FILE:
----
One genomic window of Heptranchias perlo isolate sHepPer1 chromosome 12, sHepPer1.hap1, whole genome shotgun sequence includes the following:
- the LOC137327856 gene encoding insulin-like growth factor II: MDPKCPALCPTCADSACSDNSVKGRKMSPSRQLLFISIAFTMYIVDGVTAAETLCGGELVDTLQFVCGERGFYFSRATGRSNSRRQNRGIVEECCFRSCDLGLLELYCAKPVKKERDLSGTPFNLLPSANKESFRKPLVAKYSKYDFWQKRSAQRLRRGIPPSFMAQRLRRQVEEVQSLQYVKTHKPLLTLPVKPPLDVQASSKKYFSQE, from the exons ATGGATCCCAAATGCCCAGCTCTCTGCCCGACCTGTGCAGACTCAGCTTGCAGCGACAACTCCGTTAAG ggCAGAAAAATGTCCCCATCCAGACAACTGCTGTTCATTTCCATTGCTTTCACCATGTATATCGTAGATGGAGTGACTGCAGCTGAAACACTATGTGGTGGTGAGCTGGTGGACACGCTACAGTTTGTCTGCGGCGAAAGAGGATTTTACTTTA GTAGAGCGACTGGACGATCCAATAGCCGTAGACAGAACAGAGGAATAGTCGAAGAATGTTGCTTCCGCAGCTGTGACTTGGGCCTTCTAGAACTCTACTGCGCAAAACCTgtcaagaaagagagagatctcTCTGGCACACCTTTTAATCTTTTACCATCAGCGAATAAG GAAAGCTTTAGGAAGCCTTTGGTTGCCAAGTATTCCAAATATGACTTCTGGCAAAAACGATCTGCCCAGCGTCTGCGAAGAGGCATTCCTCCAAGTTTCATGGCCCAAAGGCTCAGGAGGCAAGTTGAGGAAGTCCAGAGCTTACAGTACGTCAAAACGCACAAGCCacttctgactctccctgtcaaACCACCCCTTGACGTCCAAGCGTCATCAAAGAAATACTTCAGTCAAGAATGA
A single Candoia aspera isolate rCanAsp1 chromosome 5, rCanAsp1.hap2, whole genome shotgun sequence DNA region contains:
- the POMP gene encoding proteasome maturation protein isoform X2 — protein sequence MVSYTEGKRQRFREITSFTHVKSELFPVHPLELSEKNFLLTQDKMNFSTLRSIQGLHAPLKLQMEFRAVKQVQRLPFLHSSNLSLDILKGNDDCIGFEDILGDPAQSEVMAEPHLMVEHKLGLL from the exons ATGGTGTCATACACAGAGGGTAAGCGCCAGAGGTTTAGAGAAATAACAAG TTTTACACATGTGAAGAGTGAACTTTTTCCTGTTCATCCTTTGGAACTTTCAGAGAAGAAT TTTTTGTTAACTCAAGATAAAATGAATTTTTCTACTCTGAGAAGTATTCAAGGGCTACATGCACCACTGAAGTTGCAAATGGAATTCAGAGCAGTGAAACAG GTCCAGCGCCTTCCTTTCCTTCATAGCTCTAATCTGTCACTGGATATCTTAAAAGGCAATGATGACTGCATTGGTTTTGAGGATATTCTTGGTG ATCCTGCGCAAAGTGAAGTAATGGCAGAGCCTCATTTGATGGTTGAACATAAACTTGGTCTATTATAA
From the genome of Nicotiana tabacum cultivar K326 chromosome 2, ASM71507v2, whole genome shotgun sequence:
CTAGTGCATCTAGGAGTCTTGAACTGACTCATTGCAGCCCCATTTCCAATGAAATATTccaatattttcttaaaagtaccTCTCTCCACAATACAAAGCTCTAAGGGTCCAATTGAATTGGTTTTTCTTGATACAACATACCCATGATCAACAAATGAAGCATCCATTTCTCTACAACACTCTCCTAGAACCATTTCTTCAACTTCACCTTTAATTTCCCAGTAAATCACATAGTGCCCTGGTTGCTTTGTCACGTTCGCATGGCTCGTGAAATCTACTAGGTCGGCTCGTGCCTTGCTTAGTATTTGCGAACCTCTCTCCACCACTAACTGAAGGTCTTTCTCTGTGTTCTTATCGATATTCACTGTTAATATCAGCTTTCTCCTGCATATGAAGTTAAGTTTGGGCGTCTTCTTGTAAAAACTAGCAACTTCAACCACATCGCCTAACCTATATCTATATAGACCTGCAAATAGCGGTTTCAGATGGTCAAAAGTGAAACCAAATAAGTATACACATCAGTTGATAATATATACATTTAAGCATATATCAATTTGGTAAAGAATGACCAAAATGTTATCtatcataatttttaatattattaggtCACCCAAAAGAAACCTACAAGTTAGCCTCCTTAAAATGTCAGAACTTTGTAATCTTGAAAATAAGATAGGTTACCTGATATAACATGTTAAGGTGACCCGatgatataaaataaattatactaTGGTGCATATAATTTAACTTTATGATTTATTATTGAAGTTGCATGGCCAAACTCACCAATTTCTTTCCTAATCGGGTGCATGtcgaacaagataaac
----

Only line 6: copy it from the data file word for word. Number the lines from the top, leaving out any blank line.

CTAGTGCATCTAGGAGTCTTGAACTGACTCATTGCAGCCCCATTTCCAATGAAATATTccaatattttcttaaaagtaccTCTCTCCACAATACAAAGCTCTAAGGGTCCAATTGAATTGGTTTTTCTTGATACAACATACCCATGATCAACAAATGAAGCATCCATTTCTCTACAACACTCTCCTAGAACCATTTCTTCAACTTCACCTTTAATTTCCCAGTAAATCACATAGTGCCCTGGTTGCTTTGTCACGTTCGCATGGCTCGTGAAATCTACTAGGTCGGCTCGTGCCTTGCTTAGTATTTGCGAACCTCTCTCCACCACTAACTGAAGGTCTTTCTCTGTGTTCTTATCGATATTCACTGTTAATATCAGCTTTCTCCTGCATATGAAGTTAAGTTTGGGCGTCTTCTTGTAAAAACTAGCAACTTCAACCACATCGCCTAACCTATATCTATATAGACCTGCAAATAGCGGTTTCAGATGGTCAAAAGTGAAACCAAATAAGTATACACATCAGTTGATAATATATACATTTAAGCATATATCAATTTGGTAAAGAATGACCAAAATGTTATCtatcataatttttaatattattaggtCACCCAAAAGAAACCTACAAGTTAGCCTCCTTAAAATGTCAGAACTTTGTAATCTTGAAAATAAGATAGGTTACCTGATATAACATGTTAAGGTGACCCGatgatataaaataaattatactaTGGTGCATATAATTTAACTTTATGATTTATTATTGAAGTTGCATGGCCAAACTCACCAATTTCTTTCCTAATCGGGTGCATGtcgaacaagataaac